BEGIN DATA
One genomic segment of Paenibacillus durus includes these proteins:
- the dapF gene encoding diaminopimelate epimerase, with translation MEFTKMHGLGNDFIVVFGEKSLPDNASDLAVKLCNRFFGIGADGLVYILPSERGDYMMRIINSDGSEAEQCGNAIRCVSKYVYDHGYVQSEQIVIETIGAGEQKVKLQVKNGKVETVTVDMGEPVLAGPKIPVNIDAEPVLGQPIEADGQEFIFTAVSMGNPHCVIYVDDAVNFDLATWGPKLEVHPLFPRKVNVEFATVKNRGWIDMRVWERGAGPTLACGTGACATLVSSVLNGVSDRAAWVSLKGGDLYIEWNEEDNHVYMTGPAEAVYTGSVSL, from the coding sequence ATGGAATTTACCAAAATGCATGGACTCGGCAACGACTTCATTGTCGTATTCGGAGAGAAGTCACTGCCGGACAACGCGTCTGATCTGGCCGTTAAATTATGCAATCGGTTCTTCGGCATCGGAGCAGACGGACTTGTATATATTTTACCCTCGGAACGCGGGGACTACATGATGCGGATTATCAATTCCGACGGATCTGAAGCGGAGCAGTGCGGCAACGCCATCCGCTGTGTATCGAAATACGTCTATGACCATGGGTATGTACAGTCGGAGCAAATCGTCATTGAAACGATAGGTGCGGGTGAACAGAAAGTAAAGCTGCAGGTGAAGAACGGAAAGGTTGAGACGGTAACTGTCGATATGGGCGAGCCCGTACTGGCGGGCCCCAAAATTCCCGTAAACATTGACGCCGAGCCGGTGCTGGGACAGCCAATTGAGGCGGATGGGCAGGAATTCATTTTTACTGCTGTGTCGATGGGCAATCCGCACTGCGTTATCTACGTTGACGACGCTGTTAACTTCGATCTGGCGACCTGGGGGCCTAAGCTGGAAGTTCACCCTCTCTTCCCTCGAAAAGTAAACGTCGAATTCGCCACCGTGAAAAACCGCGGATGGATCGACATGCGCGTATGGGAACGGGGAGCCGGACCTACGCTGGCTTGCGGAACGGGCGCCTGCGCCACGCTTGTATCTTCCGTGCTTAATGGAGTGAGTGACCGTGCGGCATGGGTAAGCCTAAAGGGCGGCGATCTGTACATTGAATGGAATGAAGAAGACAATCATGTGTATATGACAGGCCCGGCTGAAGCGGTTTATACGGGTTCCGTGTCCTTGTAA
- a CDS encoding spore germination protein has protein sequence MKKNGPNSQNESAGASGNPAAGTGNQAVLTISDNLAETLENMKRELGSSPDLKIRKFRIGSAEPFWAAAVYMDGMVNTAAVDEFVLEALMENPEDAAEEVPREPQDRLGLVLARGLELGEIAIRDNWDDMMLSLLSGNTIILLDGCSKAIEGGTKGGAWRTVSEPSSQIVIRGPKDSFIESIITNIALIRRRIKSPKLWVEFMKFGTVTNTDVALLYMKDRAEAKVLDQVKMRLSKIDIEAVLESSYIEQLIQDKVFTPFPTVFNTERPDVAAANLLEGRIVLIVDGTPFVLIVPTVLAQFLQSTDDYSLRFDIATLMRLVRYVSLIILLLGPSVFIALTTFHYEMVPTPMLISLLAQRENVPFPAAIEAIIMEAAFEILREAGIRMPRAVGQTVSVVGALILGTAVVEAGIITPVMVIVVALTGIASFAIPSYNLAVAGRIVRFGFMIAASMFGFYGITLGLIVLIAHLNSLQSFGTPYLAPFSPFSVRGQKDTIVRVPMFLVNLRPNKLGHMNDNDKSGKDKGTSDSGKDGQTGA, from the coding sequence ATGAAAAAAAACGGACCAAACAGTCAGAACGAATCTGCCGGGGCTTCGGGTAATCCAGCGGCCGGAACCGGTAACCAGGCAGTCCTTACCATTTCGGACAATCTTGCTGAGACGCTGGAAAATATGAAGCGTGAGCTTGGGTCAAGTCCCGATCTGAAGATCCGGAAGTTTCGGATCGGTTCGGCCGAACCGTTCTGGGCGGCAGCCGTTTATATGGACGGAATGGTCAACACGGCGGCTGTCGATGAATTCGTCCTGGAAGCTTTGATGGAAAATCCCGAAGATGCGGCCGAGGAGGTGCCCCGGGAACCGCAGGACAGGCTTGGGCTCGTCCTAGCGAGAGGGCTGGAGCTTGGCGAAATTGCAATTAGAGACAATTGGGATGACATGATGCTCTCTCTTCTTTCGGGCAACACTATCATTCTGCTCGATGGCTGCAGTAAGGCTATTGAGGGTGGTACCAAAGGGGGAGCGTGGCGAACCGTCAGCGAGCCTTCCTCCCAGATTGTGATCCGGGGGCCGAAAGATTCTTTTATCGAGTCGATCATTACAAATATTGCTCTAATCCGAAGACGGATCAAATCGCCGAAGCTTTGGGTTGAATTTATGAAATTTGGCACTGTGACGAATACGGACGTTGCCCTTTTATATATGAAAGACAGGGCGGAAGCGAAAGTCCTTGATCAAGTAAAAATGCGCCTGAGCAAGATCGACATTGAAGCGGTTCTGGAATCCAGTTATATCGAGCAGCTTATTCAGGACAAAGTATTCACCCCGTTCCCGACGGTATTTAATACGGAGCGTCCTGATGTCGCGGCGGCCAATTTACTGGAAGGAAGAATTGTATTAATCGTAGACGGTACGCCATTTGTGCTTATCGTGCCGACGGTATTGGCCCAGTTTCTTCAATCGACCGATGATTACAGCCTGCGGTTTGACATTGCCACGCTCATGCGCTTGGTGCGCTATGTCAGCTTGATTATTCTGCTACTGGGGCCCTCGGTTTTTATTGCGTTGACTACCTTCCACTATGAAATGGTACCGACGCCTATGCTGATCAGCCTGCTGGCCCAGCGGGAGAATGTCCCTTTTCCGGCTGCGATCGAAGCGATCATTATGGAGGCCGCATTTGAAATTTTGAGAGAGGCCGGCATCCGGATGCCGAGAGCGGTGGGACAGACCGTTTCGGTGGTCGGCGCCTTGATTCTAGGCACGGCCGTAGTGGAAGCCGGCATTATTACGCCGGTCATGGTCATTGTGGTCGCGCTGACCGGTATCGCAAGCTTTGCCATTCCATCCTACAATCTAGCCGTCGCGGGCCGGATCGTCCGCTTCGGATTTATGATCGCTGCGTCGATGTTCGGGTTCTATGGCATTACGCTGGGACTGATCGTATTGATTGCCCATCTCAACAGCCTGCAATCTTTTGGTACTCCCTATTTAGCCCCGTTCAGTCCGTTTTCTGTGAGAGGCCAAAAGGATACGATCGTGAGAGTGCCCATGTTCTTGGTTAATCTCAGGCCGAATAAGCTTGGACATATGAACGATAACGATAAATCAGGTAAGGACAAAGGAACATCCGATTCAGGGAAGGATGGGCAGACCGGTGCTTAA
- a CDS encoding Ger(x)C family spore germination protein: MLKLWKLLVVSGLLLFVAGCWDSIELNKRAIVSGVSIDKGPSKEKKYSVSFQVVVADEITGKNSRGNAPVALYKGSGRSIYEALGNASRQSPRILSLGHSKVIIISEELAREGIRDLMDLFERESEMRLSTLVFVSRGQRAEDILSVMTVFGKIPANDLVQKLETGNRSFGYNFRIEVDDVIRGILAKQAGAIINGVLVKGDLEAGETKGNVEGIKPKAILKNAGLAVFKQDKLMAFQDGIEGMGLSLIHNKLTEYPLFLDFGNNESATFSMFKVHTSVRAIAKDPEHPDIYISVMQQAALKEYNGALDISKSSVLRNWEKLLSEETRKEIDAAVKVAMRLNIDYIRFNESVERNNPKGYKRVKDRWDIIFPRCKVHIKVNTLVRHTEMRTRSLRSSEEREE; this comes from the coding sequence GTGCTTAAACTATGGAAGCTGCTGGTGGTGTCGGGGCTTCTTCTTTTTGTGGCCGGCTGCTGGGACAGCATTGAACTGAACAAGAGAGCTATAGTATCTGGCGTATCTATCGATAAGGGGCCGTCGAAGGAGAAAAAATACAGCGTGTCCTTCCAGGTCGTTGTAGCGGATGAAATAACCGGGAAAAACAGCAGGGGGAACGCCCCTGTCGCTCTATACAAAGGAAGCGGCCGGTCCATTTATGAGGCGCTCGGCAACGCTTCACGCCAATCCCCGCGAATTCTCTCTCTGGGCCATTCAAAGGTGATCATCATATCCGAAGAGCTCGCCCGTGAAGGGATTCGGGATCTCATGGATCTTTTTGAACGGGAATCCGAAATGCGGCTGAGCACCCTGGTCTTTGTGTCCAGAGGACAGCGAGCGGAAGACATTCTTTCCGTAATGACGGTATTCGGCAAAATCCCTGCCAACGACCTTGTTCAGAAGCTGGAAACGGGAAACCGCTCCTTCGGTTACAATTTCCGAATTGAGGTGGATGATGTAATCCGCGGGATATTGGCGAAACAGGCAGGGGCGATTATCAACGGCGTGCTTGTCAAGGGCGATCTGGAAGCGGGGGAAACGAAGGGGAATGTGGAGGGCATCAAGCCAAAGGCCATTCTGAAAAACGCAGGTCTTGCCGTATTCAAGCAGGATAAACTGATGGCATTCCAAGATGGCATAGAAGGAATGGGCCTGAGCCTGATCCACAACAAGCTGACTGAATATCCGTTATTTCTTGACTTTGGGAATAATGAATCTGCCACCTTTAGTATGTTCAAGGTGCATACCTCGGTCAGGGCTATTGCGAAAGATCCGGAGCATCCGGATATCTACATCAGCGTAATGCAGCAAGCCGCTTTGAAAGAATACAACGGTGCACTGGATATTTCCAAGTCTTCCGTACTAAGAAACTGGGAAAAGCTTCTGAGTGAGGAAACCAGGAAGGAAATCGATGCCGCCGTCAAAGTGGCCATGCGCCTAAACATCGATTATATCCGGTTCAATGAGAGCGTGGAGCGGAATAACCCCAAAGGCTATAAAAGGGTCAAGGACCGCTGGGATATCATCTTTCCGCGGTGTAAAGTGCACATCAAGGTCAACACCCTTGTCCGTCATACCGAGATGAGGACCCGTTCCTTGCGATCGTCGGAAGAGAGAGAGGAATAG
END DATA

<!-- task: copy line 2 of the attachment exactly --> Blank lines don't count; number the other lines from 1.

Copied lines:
- the dapF gene encoding diaminopimelate epimerase, with translation MEFTKMHGLGNDFIVVFGEKSLPDNASDLAVKLCNRFFGIGADGLVYILPSERGDYMMRIINSDGSEAEQCGNAIRCVSKYVYDHGYVQSEQIVIETIGAGEQKVKLQVKNGKVETVTVDMGEPVLAGPKIPVNIDAEPVLGQPIEADGQEFIFTAVSMGNPHCVIYVDDAVNFDLATWGPKLEVHPLFPRKVNVEFATVKNRGWIDMRVWERGAGPTLACGTGACATLVSSVLNGVSDRAAWVSLKGGDLYIEWNEEDNHVYMTGPAEAVYTGSVSL, from the coding sequence ATGGAATTTACCAAAATGCATGGACTCGGCAACGACTTCATTGTCGTATTCGGAGAGAAGTCACTGCCGGACAACGCGTCTGATCTGGCCGTTAAATTATGCAATCGGTTCTTCGGCATCGGAGCAGACGGACTTGTATATATTTTACCCTCGGAACGCGGGGACTACATGATGCGGATTATCAATTCCGACGGATCTGAAGCGGAGCAGTGCGGCAACGCCATCCGCTGTGTATCGAAATACGTCTATGACCATGGGTATGTACAGTCGGAGCAAATCGTCATTGAAACGATAGGTGCGGGTGAACAGAAAGTAAAGCTGCAGGTGAAGAACGGAAAGGTTGAGACGGTAACTGTCGATATGGGCGAGCCCGTACTGGCGGGCCCCAAAATTCCCGTAAACATTGACGCCGAGCCGGTGCTGGGACAGCCAATTGAGGCGGATGGGCAGGAATTCATTTTTACTGCTGTGTCGATGGGCAATCCGCACTGCGTTATCTACGTTGACGACGCTGTTAACTTCGATCTGGCGACCTGGGGGCCTAAGCTGGAAGTTCACCCTCTCTTCCCTCGAAAAGTAAACGTCGAATTCGCCACCGTGAAAAACCGCGGATGGATCGACATGCGCGTATGGGAACGGGGAGCCGGACCTACGCTGGCTTGCGGAACGGGCGCCTGCGCCACGCTTGTATCTTCCGTGCTTAATGGAGTGAGTGACCGTGCGGCATGGGTAAGCCTAAAGGGCGGCGATCTGTACATTGAATGGAATGAAGAAGACAATCATGTGTATATGACAGGCCCGGCTGAAGCGGTTTATACGGGTTCCGTGTCCTTGTAA